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Sanatorium Chalets

On 20 March 1905, a group of Hobart women, led by Mrs Colonel Cox with Emily Dobson organised a meeting in the Hobart Town Hall to form the Tasmanian Consumptives Association, with the aim of establishing a sanatorium in Hobart. Governor Sir Gerald Strickland was Patron. An Executive Committee of 20 (10 men and 10 women) was formed, with the Premier and Chief Secretary, the Hon J.W. Evans, as President; the Bishop of Tasmania, Dr Mercer, as Vice-President; J.P. Bradford as Honorary Secretary; and Rudolph Koch as Honorary Architect. From 1906 to 1945, the Association had only two presidents, Sir John Evans and Rudolph Koch.

The sanatorium opened on 5 December 1906 in the far corner of the grounds of the New Town Charitable Institution, off Creek Road (later the site of the John Edis Hospital). Initially, there were temporary tent shelters. The sanatorium included an administration building and one single bed unit and two two-bed units, designed by Rudolph Koch and located on the lower part of the site. The sanatorium developed as a village, with all patients in separate units which opened at either end and had strategically placed vents to encourage airflow. In 1911, a ward for advanced cases opened, with 20 beds. In 1913, another two f-bed chalets were built. In 1917, two 6-bed chalets were built for military patients and the following year, the 'Indoor Rest Home', or the 'Home for Advanced Cases', was built. The separate two-storey Dining Room and Kitchen Block (1919) may have been designed by Koch or R. Flack Ricard for the Public Works Department. It was later used for 'Meals on Wheels' and for 'Holyoak'. These new buildings marked the change from the village-style sanatorium to an institution. Koch also designed the Night Nurses Chalet (c1919). Building of chalets continued through the 1920s.

In the first five years, funding came from 'entertainments' organised by Emily Dobson and other committee women with subscriptions from the Ministering Children's League (Franklin Branch). An extension of the administrative building and a new chalet were funded by proceeds from the Beaumaris Zoo, donated by Mary Roberts. Donated chalets were named by or for benefactors: Alan Rogers; Galbraith; Gilchrist Watt; Countess of Meath; Rechabite (International Order of Rechabite); Beaumaris; Rex; Bellette (Ouse District); Hamilton District; Denison (Hobart residents); Sunbeam's Children's Chalet (with four beds, donated by Mrs E.J. Rogers and Mrs E.C Baxter); Dobson; and Druids.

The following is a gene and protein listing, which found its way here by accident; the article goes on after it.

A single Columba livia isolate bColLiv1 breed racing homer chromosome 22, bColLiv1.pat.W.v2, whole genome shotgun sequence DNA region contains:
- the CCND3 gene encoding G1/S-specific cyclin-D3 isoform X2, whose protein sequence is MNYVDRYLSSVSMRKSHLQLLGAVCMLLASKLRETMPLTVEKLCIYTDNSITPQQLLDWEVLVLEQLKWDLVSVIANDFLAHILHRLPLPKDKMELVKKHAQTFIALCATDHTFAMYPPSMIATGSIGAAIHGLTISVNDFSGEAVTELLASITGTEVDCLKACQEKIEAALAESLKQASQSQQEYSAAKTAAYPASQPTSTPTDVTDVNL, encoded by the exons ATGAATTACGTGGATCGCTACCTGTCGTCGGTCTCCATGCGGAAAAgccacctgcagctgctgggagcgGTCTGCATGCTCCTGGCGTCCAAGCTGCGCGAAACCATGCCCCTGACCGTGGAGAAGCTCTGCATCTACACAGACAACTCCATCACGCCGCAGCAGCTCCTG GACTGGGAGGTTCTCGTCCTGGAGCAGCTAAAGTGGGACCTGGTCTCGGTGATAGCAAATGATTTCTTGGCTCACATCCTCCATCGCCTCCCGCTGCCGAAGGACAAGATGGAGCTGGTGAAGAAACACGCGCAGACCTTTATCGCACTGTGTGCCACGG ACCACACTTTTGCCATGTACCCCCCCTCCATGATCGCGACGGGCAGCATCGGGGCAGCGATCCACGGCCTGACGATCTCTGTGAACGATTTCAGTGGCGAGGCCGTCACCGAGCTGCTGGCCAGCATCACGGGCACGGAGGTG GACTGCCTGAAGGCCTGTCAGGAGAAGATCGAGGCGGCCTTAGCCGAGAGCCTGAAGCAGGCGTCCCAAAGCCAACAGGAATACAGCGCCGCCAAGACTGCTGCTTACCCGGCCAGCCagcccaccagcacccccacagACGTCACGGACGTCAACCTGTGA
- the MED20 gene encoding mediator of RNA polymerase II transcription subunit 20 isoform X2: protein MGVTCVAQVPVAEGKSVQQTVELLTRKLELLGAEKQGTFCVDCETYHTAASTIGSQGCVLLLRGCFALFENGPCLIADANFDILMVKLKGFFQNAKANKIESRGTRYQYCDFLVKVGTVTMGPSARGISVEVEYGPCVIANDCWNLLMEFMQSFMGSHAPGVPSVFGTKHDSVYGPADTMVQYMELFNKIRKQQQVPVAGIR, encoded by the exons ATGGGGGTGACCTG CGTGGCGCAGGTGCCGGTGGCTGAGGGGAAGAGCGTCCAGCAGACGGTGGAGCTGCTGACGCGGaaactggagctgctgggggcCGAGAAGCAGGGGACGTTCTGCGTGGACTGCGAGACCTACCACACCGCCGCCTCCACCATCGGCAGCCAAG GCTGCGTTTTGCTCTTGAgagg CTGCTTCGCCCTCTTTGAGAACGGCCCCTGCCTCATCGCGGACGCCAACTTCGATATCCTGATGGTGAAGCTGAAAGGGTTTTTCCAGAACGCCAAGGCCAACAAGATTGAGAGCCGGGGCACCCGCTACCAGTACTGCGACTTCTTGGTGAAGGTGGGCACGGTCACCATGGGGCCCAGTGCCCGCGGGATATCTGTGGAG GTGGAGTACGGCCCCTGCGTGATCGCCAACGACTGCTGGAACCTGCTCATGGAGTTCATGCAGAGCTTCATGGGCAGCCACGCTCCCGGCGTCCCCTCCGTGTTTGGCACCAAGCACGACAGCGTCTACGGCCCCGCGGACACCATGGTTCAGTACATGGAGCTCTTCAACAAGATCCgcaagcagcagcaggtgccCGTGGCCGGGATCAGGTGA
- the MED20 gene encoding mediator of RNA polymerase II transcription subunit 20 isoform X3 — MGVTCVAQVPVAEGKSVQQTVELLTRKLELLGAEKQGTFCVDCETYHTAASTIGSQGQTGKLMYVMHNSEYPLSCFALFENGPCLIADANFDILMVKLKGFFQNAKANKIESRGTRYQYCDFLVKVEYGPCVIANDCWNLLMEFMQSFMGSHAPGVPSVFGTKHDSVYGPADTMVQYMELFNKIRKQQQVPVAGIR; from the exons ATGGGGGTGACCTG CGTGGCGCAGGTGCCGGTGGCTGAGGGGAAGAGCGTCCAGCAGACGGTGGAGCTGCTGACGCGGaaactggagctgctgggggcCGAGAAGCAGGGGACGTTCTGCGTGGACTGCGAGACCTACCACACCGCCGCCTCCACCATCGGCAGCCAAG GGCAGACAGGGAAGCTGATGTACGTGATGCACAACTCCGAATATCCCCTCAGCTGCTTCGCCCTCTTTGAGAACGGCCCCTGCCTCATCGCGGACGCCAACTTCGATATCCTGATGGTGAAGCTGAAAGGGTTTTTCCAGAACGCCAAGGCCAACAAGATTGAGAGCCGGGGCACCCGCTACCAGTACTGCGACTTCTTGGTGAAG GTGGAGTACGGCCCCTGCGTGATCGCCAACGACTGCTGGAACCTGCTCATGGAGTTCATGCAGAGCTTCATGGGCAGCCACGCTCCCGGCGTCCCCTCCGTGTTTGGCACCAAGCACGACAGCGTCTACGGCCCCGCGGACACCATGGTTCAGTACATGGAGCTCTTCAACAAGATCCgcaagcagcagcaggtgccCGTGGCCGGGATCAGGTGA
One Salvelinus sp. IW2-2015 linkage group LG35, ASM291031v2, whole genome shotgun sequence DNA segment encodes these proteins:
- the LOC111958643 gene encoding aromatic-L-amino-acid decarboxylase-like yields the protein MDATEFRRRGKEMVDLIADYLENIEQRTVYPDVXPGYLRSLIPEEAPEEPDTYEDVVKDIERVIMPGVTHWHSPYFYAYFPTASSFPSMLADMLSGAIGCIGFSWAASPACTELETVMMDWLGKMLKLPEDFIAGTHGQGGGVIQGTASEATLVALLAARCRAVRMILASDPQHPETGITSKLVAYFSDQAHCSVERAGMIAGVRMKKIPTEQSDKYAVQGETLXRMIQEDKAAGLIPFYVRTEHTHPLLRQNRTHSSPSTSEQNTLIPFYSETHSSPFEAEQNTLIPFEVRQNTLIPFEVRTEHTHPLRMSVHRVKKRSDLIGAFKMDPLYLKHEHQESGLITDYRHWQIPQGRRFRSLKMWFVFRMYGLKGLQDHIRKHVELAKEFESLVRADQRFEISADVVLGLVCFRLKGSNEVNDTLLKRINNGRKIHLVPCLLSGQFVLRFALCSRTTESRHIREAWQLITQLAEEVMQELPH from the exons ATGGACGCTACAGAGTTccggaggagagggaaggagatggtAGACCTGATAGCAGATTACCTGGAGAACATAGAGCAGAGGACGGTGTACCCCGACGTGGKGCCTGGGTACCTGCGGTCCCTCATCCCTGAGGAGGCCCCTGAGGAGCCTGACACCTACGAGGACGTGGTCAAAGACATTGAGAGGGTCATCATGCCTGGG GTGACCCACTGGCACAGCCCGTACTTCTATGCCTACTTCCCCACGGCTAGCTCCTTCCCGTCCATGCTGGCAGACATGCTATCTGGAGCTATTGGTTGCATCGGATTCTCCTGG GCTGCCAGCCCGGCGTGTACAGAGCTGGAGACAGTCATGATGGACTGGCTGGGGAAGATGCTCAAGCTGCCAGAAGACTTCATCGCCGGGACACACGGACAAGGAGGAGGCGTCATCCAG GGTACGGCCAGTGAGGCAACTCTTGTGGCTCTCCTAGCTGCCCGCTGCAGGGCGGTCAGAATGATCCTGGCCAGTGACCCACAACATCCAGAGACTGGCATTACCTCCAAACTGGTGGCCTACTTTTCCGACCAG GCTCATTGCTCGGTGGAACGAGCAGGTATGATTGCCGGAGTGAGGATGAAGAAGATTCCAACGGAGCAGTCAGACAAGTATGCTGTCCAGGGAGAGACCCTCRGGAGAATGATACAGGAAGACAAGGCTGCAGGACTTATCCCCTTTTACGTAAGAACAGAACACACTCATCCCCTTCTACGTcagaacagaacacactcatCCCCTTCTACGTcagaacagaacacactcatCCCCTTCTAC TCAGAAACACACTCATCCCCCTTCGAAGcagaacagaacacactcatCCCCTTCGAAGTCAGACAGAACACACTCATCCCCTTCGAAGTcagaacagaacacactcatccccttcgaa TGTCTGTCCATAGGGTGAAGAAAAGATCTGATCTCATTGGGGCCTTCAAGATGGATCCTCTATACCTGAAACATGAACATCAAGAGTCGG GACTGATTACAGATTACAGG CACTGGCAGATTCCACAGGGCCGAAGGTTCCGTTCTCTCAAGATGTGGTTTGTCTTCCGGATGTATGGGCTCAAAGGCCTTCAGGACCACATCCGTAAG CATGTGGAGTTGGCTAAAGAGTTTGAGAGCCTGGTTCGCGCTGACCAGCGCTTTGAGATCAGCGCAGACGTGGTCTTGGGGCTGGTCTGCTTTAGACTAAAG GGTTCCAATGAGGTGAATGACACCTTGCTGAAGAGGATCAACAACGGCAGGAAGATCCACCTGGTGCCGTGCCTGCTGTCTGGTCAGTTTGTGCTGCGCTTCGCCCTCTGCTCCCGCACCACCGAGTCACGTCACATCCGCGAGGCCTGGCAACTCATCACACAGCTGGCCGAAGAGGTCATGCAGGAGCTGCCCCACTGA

By 1911, a number of societies and organisations were contributing financially, including the Hobart branches of the Australian Natives' Association and the Southern Tasmanian Friendly Societies Association. The Wattle League sold wattle blooms and badges for the Sanatorium on their annual Wattle day. The wattle later became the symbol of the fight against tuberculosis in Tasmania. Wattles were planted in the grounds, transforming the rocky site. The annual Wattle Day appeals raised £32,800 in 32 years. The Tasmanian Football League, the Tasmanian Racing and Trotting Clubs, Hobart Greyhound Club and the Waterside Workers' Federation were also generous donors. Life memberships were conferred on F.H. Peacock, A.G Kemp and E.H. Kennedy for substantial individual donations.

Long periods of service were given by matrons McQueen, Mitchell, McKendrick, Sister Mckenna, Matron Luckie, Sisters Boley, Honey and Nurses Simpson and Long.

In 1945, the Sanatorium was handed over to the State Government, largely at the instigation of Dr F Gaha, and the committee became the Tasmania Sanatoria After Care Association. Significant remodelling of the site took place in the 1950s.

Two chalets remain, relocated from the former John Edis Hospital site. The Rogers Chalet and the larger Rechabite Hut, both designed by Rudolph Koch, date from about 1906. They are of national heritage significance and are the subject of one of current conservation projects.

TB Chalets, front    TB Chalets, front    TB Chalets, rear    TB Sanatorium village buildings

TB Chalets, front TB Chalets, side view TB Chalets, rear view TB Sanatorium village buildings



TAHO, NS1005, Dr T.H. Goddard, Typescript on the Treatment of Tuberculosis in Tasmania, 1950

Freeman Collett & Partners, Miranda Morris, HJM Environmental Strategies, 'John Edis Hospital site: conservation plan', Hobart, Tas. [Freeman Collett Tasmania?], 1993

 Site last updated June 2021